Our report makes the case that, while most ads (and the businesses behind them) are getting it right when it comes to avoiding damaging gender stereotypes, the evidence suggests that some could do with reigning it in a little. Specifically, it argues that some ads can contribute to real world harms in the way they portray gender roles and characteristics.

We’re not talking here about ads that show a woman doing the cleaning or a man the DIY. It would be most odd if advertisers couldn’t depict a woman doing the family shop or a man mowing the lawn. Ads cannot be divorced from reality.

What we’re talking about is ads that go significantly further by, for example, suggesting through their content and context that it’s a mum’s sole duty to tidy up after her family, who’ve just trashed the house. Or that an activity or career is inappropriate for a girl because it’s the preserve of men. Or that boys are not “proper” boys if they’re not strong and stoical. Or that men are hopeless at simple parental or household tasks because they’re, well...men.

Advertising is only a small contributor to gender stereotyping, but a contributor it is. And there’s ever greater recognition of the harms that can result from gender stereotyping. Put simply, gender stereotypes can lead us to have a narrower sense of ourselves – how we can behave, who we can be, the opportunities we can take, the decisions we can make. And they can lead other people to have a narrower sense of us too. 

That can affect individuals, whatever their gender. It can affect the economy: we have a shortage of engineers in this country, in part, says the UK’s National Academy of Engineering, because many women don’t see it as a career for them. And it can affect our society as a whole.

Many businesses get this already. A few weeks ago, UN Women and Unilever announced the global launch of Unstereotype Alliance, with some of the world’s biggest companies, including Proctor & Gamble, Mars, Diageo, Facebook and Google signing up. Advertising agencies like JWT and UM have very recently published their own research, further shining the spotlight on gender stereotyping in advertising. 

At the ASA, we see our UK work as a complement to an increasingly global response to the issue. And we’re doing it with broad support from the UK advertising industry: the Committees of Advertising Practice (CAP) – the industry bodies which author the UK Advertising Codes that we administer – have been very closely involved in our work and will now flesh out the standards we need to help advertisers stay on the right side of the line.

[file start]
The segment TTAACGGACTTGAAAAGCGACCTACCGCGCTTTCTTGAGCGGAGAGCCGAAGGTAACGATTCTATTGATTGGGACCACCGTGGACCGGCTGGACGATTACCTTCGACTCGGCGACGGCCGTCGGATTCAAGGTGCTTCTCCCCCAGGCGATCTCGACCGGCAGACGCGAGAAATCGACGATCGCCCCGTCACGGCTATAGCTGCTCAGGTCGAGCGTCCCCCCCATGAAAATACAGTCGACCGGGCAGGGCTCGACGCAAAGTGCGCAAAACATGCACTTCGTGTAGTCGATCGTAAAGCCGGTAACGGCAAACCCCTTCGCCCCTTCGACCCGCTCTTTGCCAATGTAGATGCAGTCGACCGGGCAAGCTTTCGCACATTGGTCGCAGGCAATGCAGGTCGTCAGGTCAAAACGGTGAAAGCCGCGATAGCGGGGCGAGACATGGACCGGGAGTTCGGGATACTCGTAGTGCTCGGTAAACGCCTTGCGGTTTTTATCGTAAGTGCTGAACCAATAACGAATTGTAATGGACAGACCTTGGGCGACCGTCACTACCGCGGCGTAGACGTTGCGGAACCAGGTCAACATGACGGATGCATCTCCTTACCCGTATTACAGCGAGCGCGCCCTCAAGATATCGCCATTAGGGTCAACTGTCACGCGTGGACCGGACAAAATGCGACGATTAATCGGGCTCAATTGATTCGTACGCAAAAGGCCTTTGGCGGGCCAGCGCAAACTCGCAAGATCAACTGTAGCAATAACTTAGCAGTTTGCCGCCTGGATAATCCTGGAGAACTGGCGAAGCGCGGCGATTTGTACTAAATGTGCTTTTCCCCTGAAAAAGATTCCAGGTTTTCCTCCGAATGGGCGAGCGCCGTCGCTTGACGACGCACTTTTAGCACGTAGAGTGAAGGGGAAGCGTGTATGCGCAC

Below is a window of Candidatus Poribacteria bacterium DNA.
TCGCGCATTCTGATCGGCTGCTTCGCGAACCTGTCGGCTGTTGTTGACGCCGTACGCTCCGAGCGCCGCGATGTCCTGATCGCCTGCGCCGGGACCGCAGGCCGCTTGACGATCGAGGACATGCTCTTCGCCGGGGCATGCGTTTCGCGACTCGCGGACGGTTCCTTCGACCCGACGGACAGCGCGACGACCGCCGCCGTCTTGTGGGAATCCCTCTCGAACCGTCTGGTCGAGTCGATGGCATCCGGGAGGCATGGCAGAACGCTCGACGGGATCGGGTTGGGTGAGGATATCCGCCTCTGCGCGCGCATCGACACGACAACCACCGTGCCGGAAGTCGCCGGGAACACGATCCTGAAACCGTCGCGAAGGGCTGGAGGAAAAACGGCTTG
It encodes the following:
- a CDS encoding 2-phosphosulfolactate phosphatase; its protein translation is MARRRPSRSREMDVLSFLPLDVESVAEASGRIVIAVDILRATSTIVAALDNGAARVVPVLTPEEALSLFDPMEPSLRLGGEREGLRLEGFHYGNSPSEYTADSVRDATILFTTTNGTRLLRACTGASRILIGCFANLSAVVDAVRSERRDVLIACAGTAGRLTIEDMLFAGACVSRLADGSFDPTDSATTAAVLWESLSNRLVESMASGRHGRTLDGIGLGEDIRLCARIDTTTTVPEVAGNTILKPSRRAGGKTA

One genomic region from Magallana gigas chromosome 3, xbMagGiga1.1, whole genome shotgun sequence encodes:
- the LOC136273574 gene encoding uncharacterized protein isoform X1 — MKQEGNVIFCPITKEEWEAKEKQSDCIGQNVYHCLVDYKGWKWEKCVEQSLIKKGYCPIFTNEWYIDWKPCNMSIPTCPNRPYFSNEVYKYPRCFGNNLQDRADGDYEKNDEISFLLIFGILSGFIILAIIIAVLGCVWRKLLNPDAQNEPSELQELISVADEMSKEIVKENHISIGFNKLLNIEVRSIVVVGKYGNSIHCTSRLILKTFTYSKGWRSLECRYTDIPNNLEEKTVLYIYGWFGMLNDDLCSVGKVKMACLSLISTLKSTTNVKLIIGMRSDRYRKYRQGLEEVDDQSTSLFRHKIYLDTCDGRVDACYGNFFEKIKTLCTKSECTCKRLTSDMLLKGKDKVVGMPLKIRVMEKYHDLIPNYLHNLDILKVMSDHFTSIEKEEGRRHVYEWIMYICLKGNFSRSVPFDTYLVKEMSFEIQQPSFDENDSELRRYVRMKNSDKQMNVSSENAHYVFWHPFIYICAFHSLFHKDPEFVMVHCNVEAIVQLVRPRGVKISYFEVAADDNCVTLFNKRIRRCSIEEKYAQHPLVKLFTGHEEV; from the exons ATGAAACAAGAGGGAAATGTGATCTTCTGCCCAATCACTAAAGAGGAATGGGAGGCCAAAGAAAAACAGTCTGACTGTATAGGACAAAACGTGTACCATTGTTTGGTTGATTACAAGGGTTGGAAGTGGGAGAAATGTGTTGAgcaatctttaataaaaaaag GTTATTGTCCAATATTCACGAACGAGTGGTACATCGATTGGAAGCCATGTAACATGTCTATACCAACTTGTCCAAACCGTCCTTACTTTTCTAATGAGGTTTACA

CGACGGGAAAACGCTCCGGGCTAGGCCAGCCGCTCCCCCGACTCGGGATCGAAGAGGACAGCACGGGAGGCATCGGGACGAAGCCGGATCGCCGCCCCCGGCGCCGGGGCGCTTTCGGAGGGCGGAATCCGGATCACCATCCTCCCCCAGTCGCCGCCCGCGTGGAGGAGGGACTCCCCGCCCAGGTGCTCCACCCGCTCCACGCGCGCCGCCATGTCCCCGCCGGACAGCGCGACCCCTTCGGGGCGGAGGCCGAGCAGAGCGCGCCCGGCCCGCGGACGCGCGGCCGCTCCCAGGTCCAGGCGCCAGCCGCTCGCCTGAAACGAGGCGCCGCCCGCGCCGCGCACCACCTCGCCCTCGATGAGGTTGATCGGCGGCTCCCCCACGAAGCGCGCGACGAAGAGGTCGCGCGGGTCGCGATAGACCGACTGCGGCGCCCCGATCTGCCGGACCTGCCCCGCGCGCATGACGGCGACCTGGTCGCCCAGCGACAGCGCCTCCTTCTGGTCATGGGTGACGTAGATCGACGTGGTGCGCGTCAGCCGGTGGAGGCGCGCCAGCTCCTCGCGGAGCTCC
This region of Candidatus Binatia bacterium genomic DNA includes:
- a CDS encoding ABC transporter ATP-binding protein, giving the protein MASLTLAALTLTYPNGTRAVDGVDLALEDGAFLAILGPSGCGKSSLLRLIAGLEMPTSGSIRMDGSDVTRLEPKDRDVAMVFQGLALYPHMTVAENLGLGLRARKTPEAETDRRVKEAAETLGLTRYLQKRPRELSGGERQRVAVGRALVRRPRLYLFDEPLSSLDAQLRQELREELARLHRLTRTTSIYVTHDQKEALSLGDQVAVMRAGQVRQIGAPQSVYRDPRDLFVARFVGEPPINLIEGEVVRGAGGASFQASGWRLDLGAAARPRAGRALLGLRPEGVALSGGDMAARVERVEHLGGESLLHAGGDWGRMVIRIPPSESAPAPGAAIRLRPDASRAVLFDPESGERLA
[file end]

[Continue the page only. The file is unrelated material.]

Needless to say, our report has attracted a fair amount of comment. And commentators have made some interesting and important arguments. Take my “ads cannot be divorced from reality” point above. Clearly we – the UK advertising regulator - must take into account the way things are, but what should we do if, for example, an ad is reflecting a part of society as it is now, but that part is not fair and equal? 

The ad might simply be mirroring the way things are, but at a time when many people in our society, including through public policy and equality laws, are trying to mould it into something different. If we reign in the more extreme examples, are we being social engineers? Or are we simply taking a small step in redressing the imbalance in a society where the drip, drip, drip of gender stereotyping over many years has, itself, been social engineering. And social engineering which, ironically, has left us with too few engineers.

Read more: Why new rules on gender stereotyping in ads benefit men, too

The report gave news outlets a chance to run plenty of well-known ads from yesteryear. Fairy Liquid, Shake 'n' Vac and some real “even a woman can open it”-type horrors from decades ago. For some, that was an opportunity to make the point that ads really were sexist back then, but everything’s fine on the gender stereotyping front today. That argument shows a real lack of imagination. 

History has not stopped. If we’re looking back at ads of 50 years ago and marvelling at how we thought they were OK back then, despite knowing they were products of their time, won’t our children and grandchildren be doing exactly the same thing in 50 years’ time? What “norms” now will seem antiquated and unpleasant in the future? We think the evidence points to some portrayals of gender roles and characteristics being precisely such norms, excused by some today on the basis that that’s just the way it is.

Our report signals that change is coming. CAP will now work on the standards so we can pin down the rules and official guidance. We don’t want to catch advertisers out, so we and CAP will work hard to provide as much advice and training as we can, so they can get their ads right in the first place. And from next year, we at the ASA will make sure those standards are followed, taking care that our regulation is balanced and wholly respectful of the public’s desire to continue to see creative ads that are relevant, entertaining and informative. 

You won’t see a sea-change in the ads that appear, but we hope to smooth some of the rougher edges. This is a small but important step in making sure modern society is better represented in ads.

Guy Parker is CEO of the ASA